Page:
UPDATE, 7:41 PM: According to Mychael Urban of CSN Bay Area, this one is done. If Suppan manages to find a spot on the Giants’ Opening Day roster, he will earn a $1 million salary.
2:16 PM: From Andrew Baggarly of the San Jose Mercury News comes word that the Giants are nearing agreement on a minor league contract with veteran right-hander Jeff Suppan.
The deal will also come with an invitation to spring training, where Suppan will attempt to land a spot in the Giants’ bullpen as a long reliever. If that doesn’t work out, he’ll probably begin the year at Triple-A Fresno and serve as rotation depth.
Suppan, 36, posted a 5.06 ERA and 1.65 WHIP across 101.1 innings for the Brewers and Cardinals last season, fanning only 51 batters while walking 37. It was the final chapter of a ridiculous four-year, $42 million contract that he signed with Milwaukee in December of 2006.
His fastball velocity is poor and he shouldn’t be trusted as a regular member of any starting rotation, but Suppan is capable of eating some innings for San Francisco in the event of an emergency.
The Cardinals announced on Tuesday that outfielder Dexter Fowler has been placed on the 10-day disabled list with a strained left forearm. Outfielder Harrison Bader was recalled from Triple-A Memphis to take Fowler’s spot on the roster.
It’s not clear when Fowler suffered the injury, but he went 0-for-12 since a three-hit performance last Friday. He’s hitting .241/.333/.452 with 14 home runs and 37 RBI in 333 plate appearances this season.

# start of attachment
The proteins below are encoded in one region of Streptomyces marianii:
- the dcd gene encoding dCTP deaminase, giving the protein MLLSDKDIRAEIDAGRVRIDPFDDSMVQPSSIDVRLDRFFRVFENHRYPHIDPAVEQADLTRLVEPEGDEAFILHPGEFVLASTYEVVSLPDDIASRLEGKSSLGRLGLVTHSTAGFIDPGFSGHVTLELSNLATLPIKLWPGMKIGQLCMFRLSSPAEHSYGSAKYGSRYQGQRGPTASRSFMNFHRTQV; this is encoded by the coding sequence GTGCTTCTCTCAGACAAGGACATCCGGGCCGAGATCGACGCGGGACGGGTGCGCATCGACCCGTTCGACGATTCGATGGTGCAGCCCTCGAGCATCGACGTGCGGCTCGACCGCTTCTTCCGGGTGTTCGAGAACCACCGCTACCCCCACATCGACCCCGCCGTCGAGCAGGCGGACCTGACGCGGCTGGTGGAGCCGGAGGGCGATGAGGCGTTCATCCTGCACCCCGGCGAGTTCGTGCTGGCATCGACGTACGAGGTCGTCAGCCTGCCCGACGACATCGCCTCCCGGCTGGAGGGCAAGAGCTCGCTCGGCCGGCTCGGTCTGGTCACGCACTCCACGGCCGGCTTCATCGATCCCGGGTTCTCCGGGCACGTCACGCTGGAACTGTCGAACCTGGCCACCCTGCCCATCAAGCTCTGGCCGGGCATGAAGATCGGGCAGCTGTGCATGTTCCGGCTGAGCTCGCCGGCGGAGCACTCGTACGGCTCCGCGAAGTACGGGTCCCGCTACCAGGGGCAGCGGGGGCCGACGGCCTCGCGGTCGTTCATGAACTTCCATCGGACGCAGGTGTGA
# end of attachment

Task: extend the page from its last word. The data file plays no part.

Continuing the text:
Bader, 23, is the Cardinals’ No. 6 prospect, according to MLB Pipeline. This season, with Memphis, Bader hit .297/.354/.517 with 19 home runs and 48 RBI in 381 PA.
Jon Morosi of MLB Network said yesterday that the Detroit Tigers and Chicago Cubs have been engaged in trade talks involving starting pitcher Justin Verlander and catcher Alex Avila. Morosi also noted that the Los Angeles Dodgers have shown interest in Verlander as well. Whether this is idyl chitchatting of serious dispute is unclear, of course. Everything is unclear in the leadup to the deadline.
The veteran right-hander is carrying a 4.50 with a 120/57 K/BB ratio over 124 innings. Verlander impressed last year, finishing second in AL Cy Young Award balloting, but he has fallen back to Earth in 2017. His velocity remains high, however, and it’s not hard to imagine him going on a solid run in a way that could help a contender. He is owed $56 million over the next two seasons, however, and has a $22 million option that could vest for 2020, so negotiations for him could be tough. If the Tigers want talent back, they’ll have to eat salary.
Verlander got an ovation from a Detroit crowd last night which seemed to sense that, yes, it’s possible he pitched his last game for the Tigers. Given that he has 10/5 rights, allowing him to veto any trade, that decision is ultimately up to him. It’s not hard to imagine him accepting a trade to a contender, however.
We wait see.